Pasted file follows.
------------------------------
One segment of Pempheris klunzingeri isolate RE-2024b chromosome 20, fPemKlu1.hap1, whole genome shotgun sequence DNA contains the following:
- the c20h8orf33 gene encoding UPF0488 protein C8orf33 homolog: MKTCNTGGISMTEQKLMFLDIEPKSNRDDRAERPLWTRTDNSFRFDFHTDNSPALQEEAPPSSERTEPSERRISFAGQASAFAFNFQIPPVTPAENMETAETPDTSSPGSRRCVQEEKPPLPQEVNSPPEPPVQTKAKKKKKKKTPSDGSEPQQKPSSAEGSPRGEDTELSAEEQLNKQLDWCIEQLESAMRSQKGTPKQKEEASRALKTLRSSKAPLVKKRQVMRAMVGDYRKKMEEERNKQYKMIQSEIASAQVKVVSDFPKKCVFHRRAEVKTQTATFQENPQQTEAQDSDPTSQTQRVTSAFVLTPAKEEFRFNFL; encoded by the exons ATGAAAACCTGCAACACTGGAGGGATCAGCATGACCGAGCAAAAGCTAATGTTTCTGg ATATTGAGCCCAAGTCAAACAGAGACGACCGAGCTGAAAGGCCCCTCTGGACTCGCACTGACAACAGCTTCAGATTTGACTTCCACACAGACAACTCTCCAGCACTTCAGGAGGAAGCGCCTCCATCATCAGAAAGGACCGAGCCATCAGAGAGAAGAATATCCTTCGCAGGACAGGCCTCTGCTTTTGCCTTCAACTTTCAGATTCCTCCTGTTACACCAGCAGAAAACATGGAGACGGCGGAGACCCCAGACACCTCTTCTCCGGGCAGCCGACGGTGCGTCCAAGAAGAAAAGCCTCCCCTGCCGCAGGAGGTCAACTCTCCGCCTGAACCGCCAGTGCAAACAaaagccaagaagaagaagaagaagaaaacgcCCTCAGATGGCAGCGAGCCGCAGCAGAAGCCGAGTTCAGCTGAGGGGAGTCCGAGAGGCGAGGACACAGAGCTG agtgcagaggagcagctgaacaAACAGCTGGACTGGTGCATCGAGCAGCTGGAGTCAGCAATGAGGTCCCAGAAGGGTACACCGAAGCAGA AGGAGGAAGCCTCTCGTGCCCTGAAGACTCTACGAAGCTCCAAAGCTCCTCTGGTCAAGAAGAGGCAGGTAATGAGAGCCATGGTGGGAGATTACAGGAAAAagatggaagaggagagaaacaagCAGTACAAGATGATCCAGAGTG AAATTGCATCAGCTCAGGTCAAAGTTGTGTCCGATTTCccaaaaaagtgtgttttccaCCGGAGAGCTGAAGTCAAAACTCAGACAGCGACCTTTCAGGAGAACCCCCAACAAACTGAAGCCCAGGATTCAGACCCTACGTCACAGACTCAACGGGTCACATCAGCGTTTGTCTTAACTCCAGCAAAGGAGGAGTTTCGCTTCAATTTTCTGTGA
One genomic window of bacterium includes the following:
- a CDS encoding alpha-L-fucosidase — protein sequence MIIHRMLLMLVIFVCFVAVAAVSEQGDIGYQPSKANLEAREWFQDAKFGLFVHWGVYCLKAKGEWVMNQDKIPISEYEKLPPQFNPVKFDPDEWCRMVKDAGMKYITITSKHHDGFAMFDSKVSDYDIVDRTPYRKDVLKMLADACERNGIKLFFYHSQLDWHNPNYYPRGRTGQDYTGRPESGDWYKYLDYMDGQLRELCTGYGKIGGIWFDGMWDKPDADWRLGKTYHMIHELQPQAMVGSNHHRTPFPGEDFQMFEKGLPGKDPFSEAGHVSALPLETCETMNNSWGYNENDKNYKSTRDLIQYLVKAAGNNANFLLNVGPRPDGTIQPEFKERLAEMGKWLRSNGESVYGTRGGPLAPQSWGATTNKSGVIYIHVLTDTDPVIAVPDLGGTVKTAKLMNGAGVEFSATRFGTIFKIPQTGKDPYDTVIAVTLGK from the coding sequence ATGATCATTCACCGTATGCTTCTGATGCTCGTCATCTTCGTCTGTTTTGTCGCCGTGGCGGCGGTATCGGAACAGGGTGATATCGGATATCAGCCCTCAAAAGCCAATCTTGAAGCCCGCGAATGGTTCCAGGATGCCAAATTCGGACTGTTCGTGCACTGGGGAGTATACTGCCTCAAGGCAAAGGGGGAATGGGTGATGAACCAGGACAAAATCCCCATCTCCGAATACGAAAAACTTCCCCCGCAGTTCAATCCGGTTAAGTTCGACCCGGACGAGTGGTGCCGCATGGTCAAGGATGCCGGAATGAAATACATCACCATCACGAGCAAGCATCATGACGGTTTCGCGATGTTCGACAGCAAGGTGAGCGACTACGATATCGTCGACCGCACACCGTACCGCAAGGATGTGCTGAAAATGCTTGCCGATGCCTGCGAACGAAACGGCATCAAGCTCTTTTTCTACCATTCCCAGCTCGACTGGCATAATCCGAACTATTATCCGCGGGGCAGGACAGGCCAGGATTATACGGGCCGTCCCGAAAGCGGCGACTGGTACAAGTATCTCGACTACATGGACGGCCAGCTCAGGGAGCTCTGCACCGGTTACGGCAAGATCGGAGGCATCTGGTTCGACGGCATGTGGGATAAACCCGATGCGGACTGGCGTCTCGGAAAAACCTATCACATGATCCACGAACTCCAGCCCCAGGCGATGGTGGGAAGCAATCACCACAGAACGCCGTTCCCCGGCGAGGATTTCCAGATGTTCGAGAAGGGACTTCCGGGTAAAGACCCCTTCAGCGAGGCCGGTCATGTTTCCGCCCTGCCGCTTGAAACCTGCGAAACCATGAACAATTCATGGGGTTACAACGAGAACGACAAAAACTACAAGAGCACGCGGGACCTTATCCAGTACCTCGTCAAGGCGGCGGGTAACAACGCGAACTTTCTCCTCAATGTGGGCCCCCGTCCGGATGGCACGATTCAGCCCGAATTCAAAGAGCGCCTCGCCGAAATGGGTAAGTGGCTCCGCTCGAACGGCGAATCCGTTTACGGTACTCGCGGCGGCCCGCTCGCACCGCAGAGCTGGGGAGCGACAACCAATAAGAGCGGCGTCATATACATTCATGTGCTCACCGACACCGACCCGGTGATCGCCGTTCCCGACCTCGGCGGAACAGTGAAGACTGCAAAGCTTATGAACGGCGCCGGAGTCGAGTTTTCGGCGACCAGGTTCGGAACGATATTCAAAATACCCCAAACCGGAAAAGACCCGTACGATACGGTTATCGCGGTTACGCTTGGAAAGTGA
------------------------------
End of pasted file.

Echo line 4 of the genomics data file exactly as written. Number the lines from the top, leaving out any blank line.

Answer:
- a CDS encoding alpha-L-fucosidase — protein sequence MIIHRMLLMLVIFVCFVAVAAVSEQGDIGYQPSKANLEAREWFQDAKFGLFVHWGVYCLKAKGEWVMNQDKIPISEYEKLPPQFNPVKFDPDEWCRMVKDAGMKYITITSKHHDGFAMFDSKVSDYDIVDRTPYRKDVLKMLADACERNGIKLFFYHSQLDWHNPNYYPRGRTGQDYTGRPESGDWYKYLDYMDGQLRELCTGYGKIGGIWFDGMWDKPDADWRLGKTYHMIHELQPQAMVGSNHHRTPFPGEDFQMFEKGLPGKDPFSEAGHVSALPLETCETMNNSWGYNENDKNYKSTRDLIQYLVKAAGNNANFLLNVGPRPDGTIQPEFKERLAEMGKWLRSNGESVYGTRGGPLAPQSWGATTNKSGVIYIHVLTDTDPVIAVPDLGGTVKTAKLMNGAGVEFSATRFGTIFKIPQTGKDPYDTVIAVTLGK from the coding sequence ATGATCATTCACCGTATGCTTCTGATGCTCGTCATCTTCGTCTGTTTTGTCGCCGTGGCGGCGGTATCGGAACAGGGTGATATCGGATATCAGCCCTCAAAAGCCAATCTTGAAGCCCGCGAATGGTTCCAGGATGCCAAATTCGGACTGTTCGTGCACTGGGGAGTATACTGCCTCAAGGCAAAGGGGGAATGGGTGATGAACCAGGACAAAATCCCCATCTCCGAATACGAAAAACTTCCCCCGCAGTTCAATCCGGTTAAGTTCGACCCGGACGAGTGGTGCCGCATGGTCAAGGATGCCGGAATGAAATACATCACCATCACGAGCAAGCATCATGACGGTTTCGCGATGTTCGACAGCAAGGTGAGCGACTACGATATCGTCGACCGCACACCGTACCGCAAGGATGTGCTGAAAATGCTTGCCGATGCCTGCGAACGAAACGGCATCAAGCTCTTTTTCTACCATTCCCAGCTCGACTGGCATAATCCGAACTATTATCCGCGGGGCAGGACAGGCCAGGATTATACGGGCCGTCCCGAAAGCGGCGACTGGTACAAGTATCTCGACTACATGGACGGCCAGCTCAGGGAGCTCTGCACCGGTTACGGCAAGATCGGAGGCATCTGGTTCGACGGCATGTGGGATAAACCCGATGCGGACTGGCGTCTCGGAAAAACCTATCACATGATCCACGAACTCCAGCCCCAGGCGATGGTGGGAAGCAATCACCACAGAACGCCGTTCCCCGGCGAGGATTTCCAGATGTTCGAGAAGGGACTTCCGGGTAAAGACCCCTTCAGCGAGGCCGGTCATGTTTCCGCCCTGCCGCTTGAAACCTGCGAAACCATGAACAATTCATGGGGTTACAACGAGAACGACAAAAACTACAAGAGCACGCGGGACCTTATCCAGTACCTCGTCAAGGCGGCGGGTAACAACGCGAACTTTCTCCTCAATGTGGGCCCCCGTCCGGATGGCACGATTCAGCCCGAATTCAAAGAGCGCCTCGCCGAAATGGGTAAGTGGCTCCGCTCGAACGGCGAATCCGTTTACGGTACTCGCGGCGGCCCGCTCGCACCGCAGAGCTGGGGAGCGACAACCAATAAGAGCGGCGTCATATACATTCATGTGCTCACCGACACCGACCCGGTGATCGCCGTTCCCGACCTCGGCGGAACAGTGAAGACTGCAAAGCTTATGAACGGCGCCGGAGTCGAGTTTTCGGCGACCAGGTTCGGAACGATATTCAAAATACCCCAAACCGGAAAAGACCCGTACGATACGGTTATCGCGGTTACGCTTGGAAAGTGA